• Local anesthesia numbs a specific part of the body. A local anesthetic is injected directly into the surgical area to block pain. It is used only for minor procedures. You may stay awake during the procedure, or you may get medicine to help you relax or sleep.

  • Regional anesthesia blocks pain in a larger part of the body. During this procedure, an anesthetic is injected around major nerves or the spinal cord. Like with local anesthesia, you may be given medicine to help you relax or sleep during your procedure.

  • General anesthesia affects the entire body, including the brain. You may receive anesthetics through a vein (intravenously), or you may breathe them in. With general anesthesia, you are completely unaware and do not feel pain during the surgery.

Your anesthesiologist and surgeon will collaboratively determine what type of anesthesia is best for you. The type of anesthesia chosen for your operation will depend on many factors and will be discussed with you prior to your surgery.

During your Surgery

Q: What does my anesthesiologist do during the surgery? [+/-]

Your anesthesiologist is responsible for your comfort and care before, during and after your surgery. In the operating room, he or she will direct your anesthesia and manage your vital functions. The anesthesiologist is also responsible for fluid and blood replacement, when necessary.

Rest assured that your anesthesiologist is acutely aware of your specific medical needs and well-prepared to address them both during and immediately after your surgery.

After your Surgery

Q: Is the anesthesiologist's job done after the surgery? [+/-]

Your anesthesiologist continues to be responsible for your care in the recovery room. The anesthesiologist will direct the specially trained staff that is monitoring your condition and vital signs as the anesthesia wears off. The anesthesiologist ultimately decides when you are able to leave the recovery room.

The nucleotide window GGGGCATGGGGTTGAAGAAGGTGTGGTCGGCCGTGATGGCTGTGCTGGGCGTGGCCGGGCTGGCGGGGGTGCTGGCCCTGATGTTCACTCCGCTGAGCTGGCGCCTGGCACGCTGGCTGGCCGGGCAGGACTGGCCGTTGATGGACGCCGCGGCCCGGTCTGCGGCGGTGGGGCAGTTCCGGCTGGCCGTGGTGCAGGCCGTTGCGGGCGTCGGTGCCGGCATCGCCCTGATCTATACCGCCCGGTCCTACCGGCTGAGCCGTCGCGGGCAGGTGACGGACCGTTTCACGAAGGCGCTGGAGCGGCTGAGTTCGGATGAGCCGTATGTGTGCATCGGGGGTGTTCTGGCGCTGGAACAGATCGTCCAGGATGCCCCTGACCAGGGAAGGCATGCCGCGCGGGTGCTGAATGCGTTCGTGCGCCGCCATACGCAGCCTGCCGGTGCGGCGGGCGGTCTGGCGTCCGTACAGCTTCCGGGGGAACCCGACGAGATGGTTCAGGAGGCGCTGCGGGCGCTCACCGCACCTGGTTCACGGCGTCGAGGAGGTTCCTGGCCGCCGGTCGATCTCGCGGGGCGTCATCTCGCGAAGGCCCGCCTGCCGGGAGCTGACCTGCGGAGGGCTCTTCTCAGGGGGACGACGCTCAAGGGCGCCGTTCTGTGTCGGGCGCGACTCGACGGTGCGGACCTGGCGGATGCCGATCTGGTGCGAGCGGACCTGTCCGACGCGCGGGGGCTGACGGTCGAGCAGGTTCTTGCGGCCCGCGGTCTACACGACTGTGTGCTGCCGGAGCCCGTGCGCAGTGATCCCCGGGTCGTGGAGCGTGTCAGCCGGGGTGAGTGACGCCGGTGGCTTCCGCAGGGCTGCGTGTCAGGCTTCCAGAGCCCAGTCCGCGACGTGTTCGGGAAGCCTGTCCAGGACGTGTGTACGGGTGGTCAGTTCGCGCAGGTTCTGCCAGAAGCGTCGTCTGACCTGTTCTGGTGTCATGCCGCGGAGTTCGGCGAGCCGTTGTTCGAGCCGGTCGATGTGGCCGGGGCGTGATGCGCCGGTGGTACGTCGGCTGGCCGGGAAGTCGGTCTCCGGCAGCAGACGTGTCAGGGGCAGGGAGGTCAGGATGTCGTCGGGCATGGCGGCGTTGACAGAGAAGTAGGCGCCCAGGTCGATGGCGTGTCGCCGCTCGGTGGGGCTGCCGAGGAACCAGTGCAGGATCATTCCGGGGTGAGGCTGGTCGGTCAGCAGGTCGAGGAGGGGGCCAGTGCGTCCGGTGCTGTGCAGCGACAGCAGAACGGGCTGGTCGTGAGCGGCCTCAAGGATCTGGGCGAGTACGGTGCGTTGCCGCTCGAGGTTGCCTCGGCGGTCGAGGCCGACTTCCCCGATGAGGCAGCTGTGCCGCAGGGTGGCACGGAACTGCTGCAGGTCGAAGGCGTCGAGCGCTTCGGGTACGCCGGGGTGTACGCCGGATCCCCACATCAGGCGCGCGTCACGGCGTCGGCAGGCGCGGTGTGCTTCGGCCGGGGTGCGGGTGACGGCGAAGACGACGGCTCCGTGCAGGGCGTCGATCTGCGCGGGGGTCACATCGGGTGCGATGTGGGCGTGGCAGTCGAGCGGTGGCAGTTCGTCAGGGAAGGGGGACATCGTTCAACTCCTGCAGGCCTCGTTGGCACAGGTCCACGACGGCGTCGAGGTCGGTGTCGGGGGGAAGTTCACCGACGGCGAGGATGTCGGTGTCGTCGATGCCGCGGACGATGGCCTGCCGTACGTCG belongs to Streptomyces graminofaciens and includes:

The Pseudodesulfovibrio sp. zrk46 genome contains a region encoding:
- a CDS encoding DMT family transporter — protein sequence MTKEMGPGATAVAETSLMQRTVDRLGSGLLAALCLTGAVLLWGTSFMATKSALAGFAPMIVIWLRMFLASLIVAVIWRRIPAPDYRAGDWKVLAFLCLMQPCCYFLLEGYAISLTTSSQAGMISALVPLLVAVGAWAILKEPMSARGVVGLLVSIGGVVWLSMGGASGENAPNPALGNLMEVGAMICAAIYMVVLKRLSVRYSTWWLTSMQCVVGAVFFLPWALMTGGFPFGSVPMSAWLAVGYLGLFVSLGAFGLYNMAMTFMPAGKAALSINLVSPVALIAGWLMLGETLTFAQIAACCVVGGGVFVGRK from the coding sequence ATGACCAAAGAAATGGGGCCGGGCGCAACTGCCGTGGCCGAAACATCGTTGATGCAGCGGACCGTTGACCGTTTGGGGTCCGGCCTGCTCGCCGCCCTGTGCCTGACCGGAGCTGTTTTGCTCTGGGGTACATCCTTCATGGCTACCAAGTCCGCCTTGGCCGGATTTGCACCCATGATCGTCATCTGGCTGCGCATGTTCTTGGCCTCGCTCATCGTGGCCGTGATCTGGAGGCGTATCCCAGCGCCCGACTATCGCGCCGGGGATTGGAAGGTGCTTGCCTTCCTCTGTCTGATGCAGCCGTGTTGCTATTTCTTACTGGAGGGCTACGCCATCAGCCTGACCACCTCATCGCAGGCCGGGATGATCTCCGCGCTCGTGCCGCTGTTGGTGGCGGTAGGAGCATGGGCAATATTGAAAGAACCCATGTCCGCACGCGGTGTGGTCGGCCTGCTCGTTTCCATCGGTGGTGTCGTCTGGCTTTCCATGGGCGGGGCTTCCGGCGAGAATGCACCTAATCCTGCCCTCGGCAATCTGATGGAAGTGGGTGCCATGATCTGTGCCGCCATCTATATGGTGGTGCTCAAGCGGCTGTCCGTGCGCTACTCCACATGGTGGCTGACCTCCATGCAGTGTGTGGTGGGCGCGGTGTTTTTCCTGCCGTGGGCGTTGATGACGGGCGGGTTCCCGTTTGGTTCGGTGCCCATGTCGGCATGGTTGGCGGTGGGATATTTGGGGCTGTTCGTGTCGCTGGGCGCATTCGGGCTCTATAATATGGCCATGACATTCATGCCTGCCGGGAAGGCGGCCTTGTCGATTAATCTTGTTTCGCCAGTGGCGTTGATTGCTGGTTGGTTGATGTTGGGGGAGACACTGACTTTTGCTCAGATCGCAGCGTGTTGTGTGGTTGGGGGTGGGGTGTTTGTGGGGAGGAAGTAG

Your anesthesiologist may participate in the management of any pain you experience following surgery. The anesthesiologist may prescribe intravenous or oral medications, perform nerve blocks to numb the site of surgery, and visit with you to ensure your pain is well managed in the hospital.

Q: Will I receive a separate bill from the anesthesiologist? [+/-]

You will probably receive a bill for services provided by your anesthesiologist as you would from any other physician. Your anesthesiologist or a member of the staff can help answer questions you may have regarding financial concerns.

Please note that your hospital may charge separately for medications and equipment used for your anesthetics. You can also contact your health insurance to inquire about your coverage.

Q: Anything else I should know or do? [+/-]

If you are well informed and know what to expect, you will be better prepared and more relaxed for your surgery. Be sure to ask questions and discuss any concerns you might have with your anesthesiologist regarding your anesthetic care.

 

The above information is provided by North American Partners in Anesthesia (NAPA). Founded in 1986, NAPA is the leading single specialty anesthesia management company in the United States. To learn more about NAPA, visit: http://www.napaanesthesia.com/